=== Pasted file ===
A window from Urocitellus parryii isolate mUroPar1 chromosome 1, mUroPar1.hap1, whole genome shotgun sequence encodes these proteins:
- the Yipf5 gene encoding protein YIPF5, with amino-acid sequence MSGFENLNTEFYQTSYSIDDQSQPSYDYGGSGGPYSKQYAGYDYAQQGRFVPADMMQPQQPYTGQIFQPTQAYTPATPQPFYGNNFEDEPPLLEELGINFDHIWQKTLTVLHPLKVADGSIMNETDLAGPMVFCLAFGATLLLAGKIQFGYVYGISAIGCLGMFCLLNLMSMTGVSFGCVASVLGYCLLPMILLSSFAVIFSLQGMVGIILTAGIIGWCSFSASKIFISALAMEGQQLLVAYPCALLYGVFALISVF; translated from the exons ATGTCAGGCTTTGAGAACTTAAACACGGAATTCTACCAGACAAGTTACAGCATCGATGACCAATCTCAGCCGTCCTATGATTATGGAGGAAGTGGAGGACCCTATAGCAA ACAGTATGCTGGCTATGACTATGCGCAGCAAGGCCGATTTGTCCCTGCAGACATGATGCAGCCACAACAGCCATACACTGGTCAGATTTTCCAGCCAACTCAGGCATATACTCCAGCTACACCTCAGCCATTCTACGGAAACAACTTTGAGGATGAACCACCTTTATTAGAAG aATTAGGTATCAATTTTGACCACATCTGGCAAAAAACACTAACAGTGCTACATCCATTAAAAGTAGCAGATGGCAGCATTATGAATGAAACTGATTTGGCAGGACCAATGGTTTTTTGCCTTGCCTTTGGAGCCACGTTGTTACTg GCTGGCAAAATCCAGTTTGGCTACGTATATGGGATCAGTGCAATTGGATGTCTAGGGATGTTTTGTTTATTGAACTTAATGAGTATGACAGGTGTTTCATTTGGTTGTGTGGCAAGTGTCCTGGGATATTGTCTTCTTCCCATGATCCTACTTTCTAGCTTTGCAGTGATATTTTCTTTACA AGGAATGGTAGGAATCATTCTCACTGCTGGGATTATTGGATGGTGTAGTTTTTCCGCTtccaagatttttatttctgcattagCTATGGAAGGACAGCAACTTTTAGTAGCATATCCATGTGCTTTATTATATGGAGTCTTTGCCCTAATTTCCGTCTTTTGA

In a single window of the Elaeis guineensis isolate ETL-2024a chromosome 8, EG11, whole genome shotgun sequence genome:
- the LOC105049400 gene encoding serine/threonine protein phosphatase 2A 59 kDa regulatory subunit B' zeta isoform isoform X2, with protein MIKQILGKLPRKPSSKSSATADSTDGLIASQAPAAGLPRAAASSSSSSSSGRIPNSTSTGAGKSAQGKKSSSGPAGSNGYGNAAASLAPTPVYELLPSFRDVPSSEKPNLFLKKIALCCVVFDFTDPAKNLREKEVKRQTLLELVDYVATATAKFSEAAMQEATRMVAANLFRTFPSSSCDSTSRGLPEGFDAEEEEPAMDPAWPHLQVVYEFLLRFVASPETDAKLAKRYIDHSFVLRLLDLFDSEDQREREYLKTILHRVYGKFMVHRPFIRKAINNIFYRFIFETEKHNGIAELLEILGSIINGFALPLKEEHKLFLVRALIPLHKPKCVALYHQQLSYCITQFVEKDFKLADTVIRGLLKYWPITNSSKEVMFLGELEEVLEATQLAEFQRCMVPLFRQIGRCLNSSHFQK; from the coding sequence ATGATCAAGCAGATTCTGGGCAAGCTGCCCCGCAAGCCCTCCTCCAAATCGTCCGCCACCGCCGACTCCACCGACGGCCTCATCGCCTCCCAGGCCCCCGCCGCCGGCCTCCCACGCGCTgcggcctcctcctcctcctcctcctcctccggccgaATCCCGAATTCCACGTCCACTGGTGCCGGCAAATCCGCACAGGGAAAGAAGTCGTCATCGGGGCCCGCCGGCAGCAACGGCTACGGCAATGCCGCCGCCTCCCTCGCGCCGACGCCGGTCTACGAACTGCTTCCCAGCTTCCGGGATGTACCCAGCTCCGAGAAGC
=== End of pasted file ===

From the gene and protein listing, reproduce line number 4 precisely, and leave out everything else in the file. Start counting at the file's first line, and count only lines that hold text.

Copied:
- the LOC105049400 gene encoding serine/threonine protein phosphatase 2A 59 kDa regulatory subunit B' zeta isoform isoform X2, with protein MIKQILGKLPRKPSSKSSATADSTDGLIASQAPAAGLPRAAASSSSSSSSGRIPNSTSTGAGKSAQGKKSSSGPAGSNGYGNAAASLAPTPVYELLPSFRDVPSSEKPNLFLKKIALCCVVFDFTDPAKNLREKEVKRQTLLELVDYVATATAKFSEAAMQEATRMVAANLFRTFPSSSCDSTSRGLPEGFDAEEEEPAMDPAWPHLQVVYEFLLRFVASPETDAKLAKRYIDHSFVLRLLDLFDSEDQREREYLKTILHRVYGKFMVHRPFIRKAINNIFYRFIFETEKHNGIAELLEILGSIINGFALPLKEEHKLFLVRALIPLHKPKCVALYHQQLSYCITQFVEKDFKLADTVIRGLLKYWPITNSSKEVMFLGELEEVLEATQLAEFQRCMVPLFRQIGRCLNSSHFQK; from the coding sequence ATGATCAAGCAGATTCTGGGCAAGCTGCCCCGCAAGCCCTCCTCCAAATCGTCCGCCACCGCCGACTCCACCGACGGCCTCATCGCCTCCCAGGCCCCCGCCGCCGGCCTCCCACGCGCTgcggcctcctcctcctcctcctcctcctccggccgaATCCCGAATTCCACGTCCACTGGTGCCGGCAAATCCGCACAGGGAAAGAAGTCGTCATCGGGGCCCGCCGGCAGCAACGGCTACGGCAATGCCGCCGCCTCCCTCGCGCCGACGCCGGTCTACGAACTGCTTCCCAGCTTCCGGGATGTACCCAGCTCCGAGAAGC